On the air with FOX News correspondent Courtney Friel
As an eighth-grade student in the Philly suburbs, Courtney Friel had the opportunity to shadow a local reporter. By the end of the session, she had found her calling. Today, Friel, who spent much of her formative years romping in the sand and surf of the Jersey Shore, is fulfilling her journalism dreams as an entertainment and technology correspondent for the FOX News Channel, where she’s worked since 2007. But Friel isn’t just fluff:she’s been known to go head to head with Bill O’Reilly, host of The O’Reilly Factor, and also fills in on the highly rated morning show Fox & Friends. She and her husband, CNN reporter Carter Evans, welcomed their first child—a son, Cash—in January. South Jersey Magazine caught up with Friel to talk about growing up in the area, her life in front of the camera and the hazards of live television.
SOUTH JERSEY MAGAZINE: A lot of people want to be on TV, but you actually realized the dream. What’s your secret to making it happen?
COURTNEY FRIEL: It does seem like a lot of people want to be on TV to see their face, and think you just read a teleprompter. In reality, it’s a lot of work and a cutthroat business, so you’ve got to love what you do and always aim for improvement. I’m lucky: I had a passion for the news biz at a young age and was willing and able to learn all sorts of jobs in TV production…. My first local news gig was in a very small TV market—Jackson, Tenn.—and I was the camerawoman, editor, writer, news van driver, reporter, main anchor and teleprompter roller … all for about $7 an hour!
SJM: On your first day on live TV in Jackson, you came face to face with a tornado that pretty much destroyed your car. Compared to that, everything else must seem easy.
CF: That was a first day on the job I’ll never forget, but I wouldn’t call reporting at forest fires in 118-degree weather “easy” either. Now that I cover entertainment, it’s mentally an easier topic than murders, but you still have the deadlines. Obviously having a cameraman on every shoot is way easier than doing it yourself; I sprained my back twice carrying all that equipment in Tennessee.
SJM: What do you remember most about growing up in the Delaware Valley?
CF: My fondest memories are watching the Fourth of July fireworks at Penn’s Landing with the family, Dave Matthews concerts at the E-Center [now Susquehanna Bank Center in Camden] and, of course, going down the Shore.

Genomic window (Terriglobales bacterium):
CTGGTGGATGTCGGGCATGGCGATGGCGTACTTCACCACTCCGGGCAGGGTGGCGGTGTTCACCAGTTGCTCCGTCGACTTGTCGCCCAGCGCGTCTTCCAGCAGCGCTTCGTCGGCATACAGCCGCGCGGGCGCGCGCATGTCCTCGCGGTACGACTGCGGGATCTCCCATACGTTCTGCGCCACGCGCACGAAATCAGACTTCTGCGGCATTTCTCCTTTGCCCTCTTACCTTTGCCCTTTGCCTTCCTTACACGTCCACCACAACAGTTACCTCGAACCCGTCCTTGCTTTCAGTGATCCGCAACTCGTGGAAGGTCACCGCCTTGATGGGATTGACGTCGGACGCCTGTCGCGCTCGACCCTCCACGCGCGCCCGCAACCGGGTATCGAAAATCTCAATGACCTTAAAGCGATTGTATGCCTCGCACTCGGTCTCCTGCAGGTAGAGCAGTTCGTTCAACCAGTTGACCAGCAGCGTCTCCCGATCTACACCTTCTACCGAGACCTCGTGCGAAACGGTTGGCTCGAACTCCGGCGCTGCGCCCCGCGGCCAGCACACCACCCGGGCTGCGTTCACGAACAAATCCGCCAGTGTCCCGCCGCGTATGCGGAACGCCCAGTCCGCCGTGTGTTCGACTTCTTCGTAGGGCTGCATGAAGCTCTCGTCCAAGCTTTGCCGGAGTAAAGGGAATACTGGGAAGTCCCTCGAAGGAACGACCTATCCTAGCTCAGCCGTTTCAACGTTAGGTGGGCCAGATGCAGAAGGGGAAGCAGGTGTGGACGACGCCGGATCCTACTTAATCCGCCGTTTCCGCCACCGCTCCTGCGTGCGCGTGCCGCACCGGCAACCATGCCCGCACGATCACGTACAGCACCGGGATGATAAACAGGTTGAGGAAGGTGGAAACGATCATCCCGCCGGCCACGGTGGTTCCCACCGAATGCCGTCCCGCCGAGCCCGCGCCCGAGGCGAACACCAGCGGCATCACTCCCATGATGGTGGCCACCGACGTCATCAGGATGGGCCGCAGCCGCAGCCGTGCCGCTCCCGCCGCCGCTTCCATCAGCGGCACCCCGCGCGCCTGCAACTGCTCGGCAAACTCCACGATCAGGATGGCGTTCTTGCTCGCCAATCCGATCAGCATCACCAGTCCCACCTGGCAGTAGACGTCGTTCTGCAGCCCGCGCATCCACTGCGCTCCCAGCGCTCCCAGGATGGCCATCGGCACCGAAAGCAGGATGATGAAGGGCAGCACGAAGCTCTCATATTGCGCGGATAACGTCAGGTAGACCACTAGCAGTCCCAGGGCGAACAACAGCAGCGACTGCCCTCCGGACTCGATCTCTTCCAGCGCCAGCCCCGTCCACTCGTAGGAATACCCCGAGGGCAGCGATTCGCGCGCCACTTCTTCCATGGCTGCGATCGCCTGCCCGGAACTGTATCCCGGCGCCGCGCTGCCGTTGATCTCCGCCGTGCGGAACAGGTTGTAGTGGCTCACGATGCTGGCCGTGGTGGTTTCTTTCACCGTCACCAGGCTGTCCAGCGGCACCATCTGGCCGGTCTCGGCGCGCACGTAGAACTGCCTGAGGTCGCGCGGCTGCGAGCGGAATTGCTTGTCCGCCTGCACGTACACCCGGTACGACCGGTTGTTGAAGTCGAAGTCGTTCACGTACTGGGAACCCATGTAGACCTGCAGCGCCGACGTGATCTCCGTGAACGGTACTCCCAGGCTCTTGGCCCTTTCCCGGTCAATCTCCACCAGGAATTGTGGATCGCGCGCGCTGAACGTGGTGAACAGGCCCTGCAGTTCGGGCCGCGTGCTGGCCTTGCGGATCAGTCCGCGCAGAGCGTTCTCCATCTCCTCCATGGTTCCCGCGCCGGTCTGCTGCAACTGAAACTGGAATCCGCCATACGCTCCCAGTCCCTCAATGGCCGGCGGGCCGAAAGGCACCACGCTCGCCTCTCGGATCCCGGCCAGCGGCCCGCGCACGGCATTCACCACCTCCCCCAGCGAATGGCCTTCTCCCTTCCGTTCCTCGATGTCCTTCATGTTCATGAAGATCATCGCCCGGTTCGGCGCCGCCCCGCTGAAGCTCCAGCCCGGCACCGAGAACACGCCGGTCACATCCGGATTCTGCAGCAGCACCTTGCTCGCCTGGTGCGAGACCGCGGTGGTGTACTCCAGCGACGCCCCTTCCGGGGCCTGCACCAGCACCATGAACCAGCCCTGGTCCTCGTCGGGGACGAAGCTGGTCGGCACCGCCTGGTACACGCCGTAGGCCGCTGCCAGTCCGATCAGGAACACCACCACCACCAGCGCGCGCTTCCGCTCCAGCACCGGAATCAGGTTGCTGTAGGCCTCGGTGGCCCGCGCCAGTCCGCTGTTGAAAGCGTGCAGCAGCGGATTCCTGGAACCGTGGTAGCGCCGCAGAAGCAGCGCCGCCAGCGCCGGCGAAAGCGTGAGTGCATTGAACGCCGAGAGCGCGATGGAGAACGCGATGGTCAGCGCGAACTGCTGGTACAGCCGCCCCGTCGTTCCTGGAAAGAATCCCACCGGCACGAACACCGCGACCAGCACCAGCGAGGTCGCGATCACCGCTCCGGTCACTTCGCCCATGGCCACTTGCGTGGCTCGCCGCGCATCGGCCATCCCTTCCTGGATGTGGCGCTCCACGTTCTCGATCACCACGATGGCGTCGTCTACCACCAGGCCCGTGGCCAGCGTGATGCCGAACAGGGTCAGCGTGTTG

SJM: You’ve faced off on air with Bill O’Reilly. How would you describe Bill as a sparring partner?
CF: I’m usually very nervous when I enter the “No Spin Zone.” There have been several times before starting my segments with Bill that I literally thought my heart was going to beat out of my chest! But it’s a great opportunity to be on The O’Reilly Factor. I like watching the show, just not my performances on it.
SJM: You must have many long days. How would you describe a typical day for you?
CF: Every day is different, which is what makes the job so fun. I get to travel to Los Angeles or Nashville for awards shows, and cover other fun events like the Kentucky Derby or music festivals. When I do reports on Fox & Friends, I have to be up really early. Anything I cover from the West Coast usually requires all nighters; I recently did four days of American Idol coverage for the FOX affiliate stations, and my shift was midnight to noon. In New York City, I cover red carpets and movie junkets, and do a lot of celebrity interviews. In between events, I’m looking for ideas, working a story or shooting segments for FoxNews.com and the international channel.
SJM: What are some of your most memorable on-air moments—whether good or bad, embarrassing or redeeming?
CF: Good: The three times I’ve covered the ball drop in Times Square on New Year’s Eve—very exhilarating! Bad: While interviewing a group of kids at a glee club on live TV, one passed out and fell right off the riser in front of me; Jimmy Kimmel then had a little fun with that clip. Embarrassing: One time during a live report in Palm Springs, my mind completely went blank and I couldn’t remember my name, where I was, or the story details; I had to bend down and pick up my notes in the shot. Redeeming: I was doing a live interview with Hank Williams Jr. and he spit … off to the side that landed on my purse! I couldn’t believe he did that but I kept on going, until he got distracted and walked away mid-answer.
Published (and copyrighted) in South Jersey Magazine, Volume 8, Issue 6 (September, 2011).
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